Analysis: Module 1

Submitted By Leah-Cummings
Words: 1560
Pages: 7

Running head: Module 2 Homework

Module 2 Homework
Leah Cummings
Allied American University

Author Note This paper was prepared for PHI 100, Module 2 Homework taught by Professor Steven Klein


1. If I was convinced that only objective time is real, this would not reduce my anxieties about aging, dying, or losing what you love. To be honest, this was an incredibly difficult concept for me to understand, am I am still not sure that I completely comprehend it. For this question, I thought about a loved one of mine who recently passed away. Perhaps we say that the past, present and future do not exist and that her death occurred on objective time at a point that is March 7th, 2013. What does this change? Whether it be on a fixed plane, frozen in objective time or at a point in the past, it still happened. By changing the view of what time is or isn’t, the actual occurrence of things doesn’t change. There is still no “time” machine – either subjective or objective – which can take me back to the point at which her death befell and give me more time with her. The way time is viewed does not change the fact that aging, dying, or losing things that are loved happens, therefore, I believe that whether time is objective, subjective, or something else entirely does not matter, nor does it change or reduce my anxieties in any way.

2. I stood outside on my patio this morning, contemplating this question. At first, I thought that it was possible that nothing else existed in the universe besides me. That it was, indeed possible that all the people and things I see around me are products of my own mind. Then, a hummingbird flew by. I know I did not think of a hummingbird, so if everything is a product of my mind, where did he come from? This got me thinking deeper. If everything is a creation of my mind, why are there concepts that I don’t know or understand? Take the previous question, for example. If these questions and the concepts behind the questions are shaped of my mind, why did I have a hard time grasping them? If I created, say, global climate change, why can’t I then reverse it? If my mind is the sole creator of what is real, I would think reality would be much better than it is. So why – if I am the only thing in the universe – am I sitting here philosophically evaluating what is real instead of sitting on the beach that I create in my dreams with a mai tai in hand?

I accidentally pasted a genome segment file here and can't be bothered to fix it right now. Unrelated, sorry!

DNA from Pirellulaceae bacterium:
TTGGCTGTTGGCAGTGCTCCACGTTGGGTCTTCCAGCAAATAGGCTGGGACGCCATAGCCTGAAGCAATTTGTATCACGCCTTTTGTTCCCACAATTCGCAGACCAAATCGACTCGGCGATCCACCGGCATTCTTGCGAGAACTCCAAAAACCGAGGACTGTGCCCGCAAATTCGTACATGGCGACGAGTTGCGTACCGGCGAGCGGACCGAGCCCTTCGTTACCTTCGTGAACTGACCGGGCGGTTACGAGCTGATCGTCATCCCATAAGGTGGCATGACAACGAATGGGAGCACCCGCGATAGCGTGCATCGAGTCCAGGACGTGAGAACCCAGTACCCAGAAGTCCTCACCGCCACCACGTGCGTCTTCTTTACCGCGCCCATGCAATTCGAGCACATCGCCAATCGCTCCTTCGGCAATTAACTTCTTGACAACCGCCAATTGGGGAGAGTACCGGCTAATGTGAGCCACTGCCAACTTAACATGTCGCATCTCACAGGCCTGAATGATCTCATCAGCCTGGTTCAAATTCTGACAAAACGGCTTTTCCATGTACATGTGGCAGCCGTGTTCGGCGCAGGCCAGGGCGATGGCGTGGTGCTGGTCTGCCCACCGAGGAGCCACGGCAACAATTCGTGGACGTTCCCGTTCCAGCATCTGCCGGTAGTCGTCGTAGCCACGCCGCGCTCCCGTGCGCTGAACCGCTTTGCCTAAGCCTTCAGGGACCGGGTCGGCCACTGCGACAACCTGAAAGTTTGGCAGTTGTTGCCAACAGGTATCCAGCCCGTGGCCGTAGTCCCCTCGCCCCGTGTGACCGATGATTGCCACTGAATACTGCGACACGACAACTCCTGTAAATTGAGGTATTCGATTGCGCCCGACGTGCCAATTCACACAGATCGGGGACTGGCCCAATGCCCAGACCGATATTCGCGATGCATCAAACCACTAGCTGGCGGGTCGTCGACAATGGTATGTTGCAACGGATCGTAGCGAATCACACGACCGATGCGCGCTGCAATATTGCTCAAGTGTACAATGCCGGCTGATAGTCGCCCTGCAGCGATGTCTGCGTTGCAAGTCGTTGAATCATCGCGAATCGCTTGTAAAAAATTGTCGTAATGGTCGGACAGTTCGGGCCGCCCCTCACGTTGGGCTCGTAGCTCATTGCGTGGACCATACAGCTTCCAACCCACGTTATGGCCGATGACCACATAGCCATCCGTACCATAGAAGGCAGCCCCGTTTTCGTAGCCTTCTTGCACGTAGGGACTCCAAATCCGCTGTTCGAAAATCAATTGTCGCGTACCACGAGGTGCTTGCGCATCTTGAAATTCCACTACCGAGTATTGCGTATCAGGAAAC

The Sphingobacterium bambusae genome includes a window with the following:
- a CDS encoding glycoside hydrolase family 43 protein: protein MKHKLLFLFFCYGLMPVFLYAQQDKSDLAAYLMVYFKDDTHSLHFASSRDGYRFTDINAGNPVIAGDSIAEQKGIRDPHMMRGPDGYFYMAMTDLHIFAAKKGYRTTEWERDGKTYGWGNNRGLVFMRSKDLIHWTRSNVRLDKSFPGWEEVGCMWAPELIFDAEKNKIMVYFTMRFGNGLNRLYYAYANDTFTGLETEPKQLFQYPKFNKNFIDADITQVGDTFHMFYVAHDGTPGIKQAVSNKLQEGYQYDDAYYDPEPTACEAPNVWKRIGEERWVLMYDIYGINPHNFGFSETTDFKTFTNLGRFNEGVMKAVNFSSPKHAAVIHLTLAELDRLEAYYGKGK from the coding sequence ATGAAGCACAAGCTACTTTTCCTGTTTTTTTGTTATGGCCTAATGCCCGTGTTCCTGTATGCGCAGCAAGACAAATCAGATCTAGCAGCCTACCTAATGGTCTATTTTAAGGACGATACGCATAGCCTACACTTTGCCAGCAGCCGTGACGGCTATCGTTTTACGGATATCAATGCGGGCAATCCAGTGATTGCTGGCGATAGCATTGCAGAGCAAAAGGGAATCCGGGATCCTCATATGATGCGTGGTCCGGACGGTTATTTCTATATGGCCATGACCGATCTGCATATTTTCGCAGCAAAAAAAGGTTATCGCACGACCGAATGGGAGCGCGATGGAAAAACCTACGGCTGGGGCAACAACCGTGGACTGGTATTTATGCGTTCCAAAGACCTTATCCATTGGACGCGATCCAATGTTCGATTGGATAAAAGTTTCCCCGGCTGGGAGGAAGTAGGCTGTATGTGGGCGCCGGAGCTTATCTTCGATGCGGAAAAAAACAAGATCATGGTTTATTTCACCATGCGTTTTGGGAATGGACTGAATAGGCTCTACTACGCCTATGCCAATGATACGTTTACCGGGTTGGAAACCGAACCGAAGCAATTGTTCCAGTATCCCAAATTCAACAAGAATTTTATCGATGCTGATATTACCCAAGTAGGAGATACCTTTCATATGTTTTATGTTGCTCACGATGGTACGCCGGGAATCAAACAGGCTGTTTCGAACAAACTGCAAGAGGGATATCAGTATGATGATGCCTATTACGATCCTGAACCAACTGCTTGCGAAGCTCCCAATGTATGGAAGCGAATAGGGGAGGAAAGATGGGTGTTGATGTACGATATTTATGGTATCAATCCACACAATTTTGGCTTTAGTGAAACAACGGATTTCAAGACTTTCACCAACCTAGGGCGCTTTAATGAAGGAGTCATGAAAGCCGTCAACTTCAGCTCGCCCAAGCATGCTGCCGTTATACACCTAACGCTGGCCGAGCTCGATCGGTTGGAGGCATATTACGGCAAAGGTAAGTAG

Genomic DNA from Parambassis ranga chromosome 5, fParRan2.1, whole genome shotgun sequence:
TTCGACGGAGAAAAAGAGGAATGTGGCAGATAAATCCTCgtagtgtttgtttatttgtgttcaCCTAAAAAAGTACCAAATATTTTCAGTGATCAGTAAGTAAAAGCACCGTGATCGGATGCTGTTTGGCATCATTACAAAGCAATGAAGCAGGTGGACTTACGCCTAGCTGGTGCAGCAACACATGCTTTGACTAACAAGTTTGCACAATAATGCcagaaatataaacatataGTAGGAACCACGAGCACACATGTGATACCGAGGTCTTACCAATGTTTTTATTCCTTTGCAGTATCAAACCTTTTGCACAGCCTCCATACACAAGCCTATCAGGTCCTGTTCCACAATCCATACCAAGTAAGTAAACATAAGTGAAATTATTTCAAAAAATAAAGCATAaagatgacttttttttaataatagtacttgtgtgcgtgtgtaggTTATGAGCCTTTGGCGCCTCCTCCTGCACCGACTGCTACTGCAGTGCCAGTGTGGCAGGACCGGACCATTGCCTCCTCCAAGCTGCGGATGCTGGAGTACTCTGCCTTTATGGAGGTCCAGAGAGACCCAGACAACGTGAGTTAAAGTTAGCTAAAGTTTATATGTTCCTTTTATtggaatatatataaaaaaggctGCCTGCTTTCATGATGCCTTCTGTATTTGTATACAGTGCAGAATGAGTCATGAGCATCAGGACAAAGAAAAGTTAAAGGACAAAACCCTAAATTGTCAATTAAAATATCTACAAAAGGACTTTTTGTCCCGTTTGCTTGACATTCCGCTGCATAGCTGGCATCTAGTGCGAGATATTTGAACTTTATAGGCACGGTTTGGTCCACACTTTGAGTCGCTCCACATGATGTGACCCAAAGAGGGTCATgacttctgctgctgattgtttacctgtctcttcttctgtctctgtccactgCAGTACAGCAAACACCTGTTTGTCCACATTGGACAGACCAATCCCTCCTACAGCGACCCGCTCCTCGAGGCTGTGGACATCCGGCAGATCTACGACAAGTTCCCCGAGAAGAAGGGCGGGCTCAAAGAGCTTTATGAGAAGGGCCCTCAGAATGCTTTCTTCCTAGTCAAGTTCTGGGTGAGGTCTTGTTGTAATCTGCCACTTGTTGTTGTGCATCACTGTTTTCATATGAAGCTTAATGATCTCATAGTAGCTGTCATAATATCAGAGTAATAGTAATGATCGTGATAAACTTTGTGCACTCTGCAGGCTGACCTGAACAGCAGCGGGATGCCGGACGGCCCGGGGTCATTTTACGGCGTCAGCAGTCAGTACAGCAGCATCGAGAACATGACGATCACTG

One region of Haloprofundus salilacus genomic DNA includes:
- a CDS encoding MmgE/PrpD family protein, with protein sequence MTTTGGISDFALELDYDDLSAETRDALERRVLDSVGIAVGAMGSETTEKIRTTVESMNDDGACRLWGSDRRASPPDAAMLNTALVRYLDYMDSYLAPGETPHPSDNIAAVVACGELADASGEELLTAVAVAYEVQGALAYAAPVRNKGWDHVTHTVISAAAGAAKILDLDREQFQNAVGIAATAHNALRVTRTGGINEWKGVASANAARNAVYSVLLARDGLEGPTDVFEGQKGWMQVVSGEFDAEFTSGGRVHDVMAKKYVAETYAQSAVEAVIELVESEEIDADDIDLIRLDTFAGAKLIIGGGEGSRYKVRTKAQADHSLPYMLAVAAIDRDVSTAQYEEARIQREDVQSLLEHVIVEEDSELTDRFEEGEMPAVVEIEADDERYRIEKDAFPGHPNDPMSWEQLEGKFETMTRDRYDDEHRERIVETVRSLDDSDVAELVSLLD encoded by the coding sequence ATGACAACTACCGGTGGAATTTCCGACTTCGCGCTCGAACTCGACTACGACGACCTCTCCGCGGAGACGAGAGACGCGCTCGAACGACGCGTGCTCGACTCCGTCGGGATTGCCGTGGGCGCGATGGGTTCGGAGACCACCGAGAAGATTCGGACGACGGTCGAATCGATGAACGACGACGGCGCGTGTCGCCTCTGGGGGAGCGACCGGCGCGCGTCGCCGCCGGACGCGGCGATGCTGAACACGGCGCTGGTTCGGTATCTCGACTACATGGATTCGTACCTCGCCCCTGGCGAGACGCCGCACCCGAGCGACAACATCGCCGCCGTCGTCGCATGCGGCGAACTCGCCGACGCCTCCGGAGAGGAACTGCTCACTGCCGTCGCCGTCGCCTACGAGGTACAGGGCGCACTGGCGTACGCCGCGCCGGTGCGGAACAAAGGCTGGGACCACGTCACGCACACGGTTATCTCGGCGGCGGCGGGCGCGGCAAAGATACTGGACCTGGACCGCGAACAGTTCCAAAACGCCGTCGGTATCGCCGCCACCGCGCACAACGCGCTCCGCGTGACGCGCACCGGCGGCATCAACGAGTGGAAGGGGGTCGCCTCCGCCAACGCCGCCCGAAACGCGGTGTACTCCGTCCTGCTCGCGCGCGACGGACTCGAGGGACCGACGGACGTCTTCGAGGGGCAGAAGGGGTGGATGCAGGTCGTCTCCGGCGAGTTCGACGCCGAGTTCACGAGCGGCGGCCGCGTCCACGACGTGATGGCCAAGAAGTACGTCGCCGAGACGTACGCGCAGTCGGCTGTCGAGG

3. If there was a machine that stimulated my brain, making me think that my life is going wonderfully well, while all the time I was simply attached to an "Experience Machine" in a basement, I would choose to enter this machine. Even given that I could not tell that my life was illusory, I would choose to enter. Whether it was real or an illusion would not matter to me at the time. Perhaps if afterward I was made to know that it was not real, I might be upset, but at the moment in which it was happening, I would be none-the-wiser. Think about loving someone who you believe loves you and finding out years later that they did not. It doesn’t make the time that you believed any less real or less pleasurable. It is only after finding out that their love was a lie that you find displeasure in the experience.

PART II: Research Paper I

The Human Being: What makes a Being Human?

What makes a person a person? In the words of Dr. Seuss, “A person's a person, no matter how small.” But is this true? What about an embryo? In a sense, if what Dr. Seuss is saying is true, would an embryo in fact be a person – just a small one? While many “pro-life” supporters will argue that this is true, “pro-choice” advocates will say that a person is not a person until it takes a breath of air. So which is right? I don’t know the answer as a certainty. All I have are my personal beliefs on the matter. So, what makes a person a person? In my opinion, a person is constructed of physical matter, genetic material, and – most importantly – a soul